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ChessBase Magazine issue 203
September/ October 2021

ISSN 1432-8992
Euro 19.95
System requirements:
Minimum: Pentium III 1 GHz, 1 GB RAM, Windows Vista, XP (Service Pack 3), DirectX9 graphic card with 256 MB RAM, DVD-ROM drive, Windows Media Player 9, ChessBase 12/Fritz 13 or included Reader and internet connection for program activation. Recommended: PC Intel Core i7, 2.8 GHz, 4 GB RAM, Windows 8.1 or Windows 10, DirectX10 graphic card (or compatible) with 512 MB RAM or better

The main file of this DVD is good for 1218 entries and that are all the games of  the Fide World Cup 2021,and where 31 of them are more than excellent analysed.
A fine example of this all is : Karjakin,Sergey (2757) - Fedoseev,Vladimir1 (2696) [C92]
FIDE World Cup Krasnaya Polyana (7.2), 02.08.2021
1.e4 e5 2.Nf3 Nc6 3.Bb5 a6 4.Ba4 Nf6 5.0-0 Be7 6.Re1 b5 7.Bb3 d6 8.c3 0-0 9.h3 Bb7 Fedoseev sticks to the complex and rich Zaytsev variation that he had played previously in the event as well. There are more solid options available for the second game of the mini-match, but Vladimir stays true to his uncompromising style and is inviting a fight.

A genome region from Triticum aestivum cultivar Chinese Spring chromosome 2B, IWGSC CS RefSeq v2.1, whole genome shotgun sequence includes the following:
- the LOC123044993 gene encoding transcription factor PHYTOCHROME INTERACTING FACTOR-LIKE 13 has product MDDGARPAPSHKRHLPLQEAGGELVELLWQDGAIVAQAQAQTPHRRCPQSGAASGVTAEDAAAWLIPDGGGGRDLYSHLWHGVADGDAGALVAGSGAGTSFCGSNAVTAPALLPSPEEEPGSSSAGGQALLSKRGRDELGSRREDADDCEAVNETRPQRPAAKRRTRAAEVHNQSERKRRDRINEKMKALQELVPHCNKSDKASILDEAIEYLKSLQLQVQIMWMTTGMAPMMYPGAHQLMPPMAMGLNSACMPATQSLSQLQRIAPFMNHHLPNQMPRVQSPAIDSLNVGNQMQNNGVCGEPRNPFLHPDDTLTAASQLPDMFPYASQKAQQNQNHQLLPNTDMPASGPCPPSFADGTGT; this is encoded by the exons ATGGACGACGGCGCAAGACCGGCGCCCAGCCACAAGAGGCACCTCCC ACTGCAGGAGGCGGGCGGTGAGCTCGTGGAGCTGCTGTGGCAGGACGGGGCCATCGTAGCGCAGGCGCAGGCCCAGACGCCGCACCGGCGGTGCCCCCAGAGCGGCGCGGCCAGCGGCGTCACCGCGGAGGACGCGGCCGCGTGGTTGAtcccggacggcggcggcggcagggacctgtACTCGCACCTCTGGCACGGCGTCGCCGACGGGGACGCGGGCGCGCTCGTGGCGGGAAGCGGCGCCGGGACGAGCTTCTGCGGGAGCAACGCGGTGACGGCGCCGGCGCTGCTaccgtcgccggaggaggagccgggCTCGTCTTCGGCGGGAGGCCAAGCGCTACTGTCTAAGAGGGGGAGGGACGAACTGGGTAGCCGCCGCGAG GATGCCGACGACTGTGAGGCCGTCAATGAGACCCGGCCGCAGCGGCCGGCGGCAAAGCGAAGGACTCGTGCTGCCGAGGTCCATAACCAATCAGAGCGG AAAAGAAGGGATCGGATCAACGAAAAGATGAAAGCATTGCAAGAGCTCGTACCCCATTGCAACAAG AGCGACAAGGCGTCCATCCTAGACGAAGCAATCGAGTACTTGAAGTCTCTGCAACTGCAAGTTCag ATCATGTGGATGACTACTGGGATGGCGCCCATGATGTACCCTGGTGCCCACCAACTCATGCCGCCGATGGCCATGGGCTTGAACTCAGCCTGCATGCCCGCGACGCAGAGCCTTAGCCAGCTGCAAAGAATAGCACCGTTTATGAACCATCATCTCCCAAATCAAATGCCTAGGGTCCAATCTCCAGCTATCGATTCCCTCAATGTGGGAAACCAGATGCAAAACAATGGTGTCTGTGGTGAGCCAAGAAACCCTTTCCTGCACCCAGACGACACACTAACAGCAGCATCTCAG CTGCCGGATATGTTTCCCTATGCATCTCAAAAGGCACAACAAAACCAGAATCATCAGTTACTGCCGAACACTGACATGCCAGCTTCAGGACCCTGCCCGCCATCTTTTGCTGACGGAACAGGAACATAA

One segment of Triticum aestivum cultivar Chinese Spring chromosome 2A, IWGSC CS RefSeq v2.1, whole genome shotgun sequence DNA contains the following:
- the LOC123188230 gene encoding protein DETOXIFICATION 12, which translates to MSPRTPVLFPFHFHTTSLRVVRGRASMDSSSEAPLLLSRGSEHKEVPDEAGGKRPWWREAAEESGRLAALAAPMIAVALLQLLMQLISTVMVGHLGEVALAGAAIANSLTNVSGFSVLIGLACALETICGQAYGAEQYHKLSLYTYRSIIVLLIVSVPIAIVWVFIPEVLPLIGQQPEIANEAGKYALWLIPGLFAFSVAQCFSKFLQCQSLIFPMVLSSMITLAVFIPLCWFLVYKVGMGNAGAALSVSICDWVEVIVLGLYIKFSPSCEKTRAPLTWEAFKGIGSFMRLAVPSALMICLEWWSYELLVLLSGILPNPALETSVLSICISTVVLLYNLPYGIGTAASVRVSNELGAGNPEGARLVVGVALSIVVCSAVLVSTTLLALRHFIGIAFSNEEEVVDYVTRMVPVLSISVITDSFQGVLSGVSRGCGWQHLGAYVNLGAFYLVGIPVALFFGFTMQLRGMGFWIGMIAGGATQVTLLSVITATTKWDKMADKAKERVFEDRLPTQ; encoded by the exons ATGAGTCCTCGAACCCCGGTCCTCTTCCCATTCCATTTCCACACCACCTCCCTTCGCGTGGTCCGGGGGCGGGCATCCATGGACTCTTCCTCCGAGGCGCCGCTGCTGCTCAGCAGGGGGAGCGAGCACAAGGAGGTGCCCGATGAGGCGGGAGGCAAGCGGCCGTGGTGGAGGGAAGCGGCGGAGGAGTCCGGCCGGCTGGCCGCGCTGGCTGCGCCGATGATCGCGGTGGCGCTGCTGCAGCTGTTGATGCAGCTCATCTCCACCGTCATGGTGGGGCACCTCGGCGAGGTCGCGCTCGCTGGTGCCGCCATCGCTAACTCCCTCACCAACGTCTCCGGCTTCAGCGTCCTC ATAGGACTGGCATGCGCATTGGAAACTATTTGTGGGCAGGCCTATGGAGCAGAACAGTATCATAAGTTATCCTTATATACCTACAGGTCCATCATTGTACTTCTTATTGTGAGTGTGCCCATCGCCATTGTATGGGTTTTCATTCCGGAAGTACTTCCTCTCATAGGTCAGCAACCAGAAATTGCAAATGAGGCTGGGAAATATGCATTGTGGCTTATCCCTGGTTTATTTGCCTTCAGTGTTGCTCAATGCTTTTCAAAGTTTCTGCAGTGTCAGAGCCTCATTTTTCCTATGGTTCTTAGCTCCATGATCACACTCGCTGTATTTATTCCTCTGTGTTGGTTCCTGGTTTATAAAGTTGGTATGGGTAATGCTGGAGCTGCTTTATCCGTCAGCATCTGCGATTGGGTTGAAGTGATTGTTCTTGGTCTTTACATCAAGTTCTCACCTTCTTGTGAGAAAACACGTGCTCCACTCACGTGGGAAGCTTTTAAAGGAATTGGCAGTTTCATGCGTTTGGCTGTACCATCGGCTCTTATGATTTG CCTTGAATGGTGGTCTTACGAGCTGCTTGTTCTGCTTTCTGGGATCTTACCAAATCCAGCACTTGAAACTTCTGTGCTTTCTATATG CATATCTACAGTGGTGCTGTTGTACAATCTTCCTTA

10.d4 Re8 11.Nbd2 Bf8 The main idea of the whole Zaytsev variation is to prevent the desired Nf1-Ng3 regroup and thus hinder the development of the c1 bishop. 12.a3 This subtle move order is not new. White is waiting to see what Black has to say and prepares Bc1 followed by Nf1, now that the b4 square is taken under control and exd4 cxd4 Nb4 will not be an issue. At the same time, compared to starting with Bc2, White is keeping his options open and may go for Ba2!? instead. 12...h6 An alternative is 12...g6!?, but this is the main move.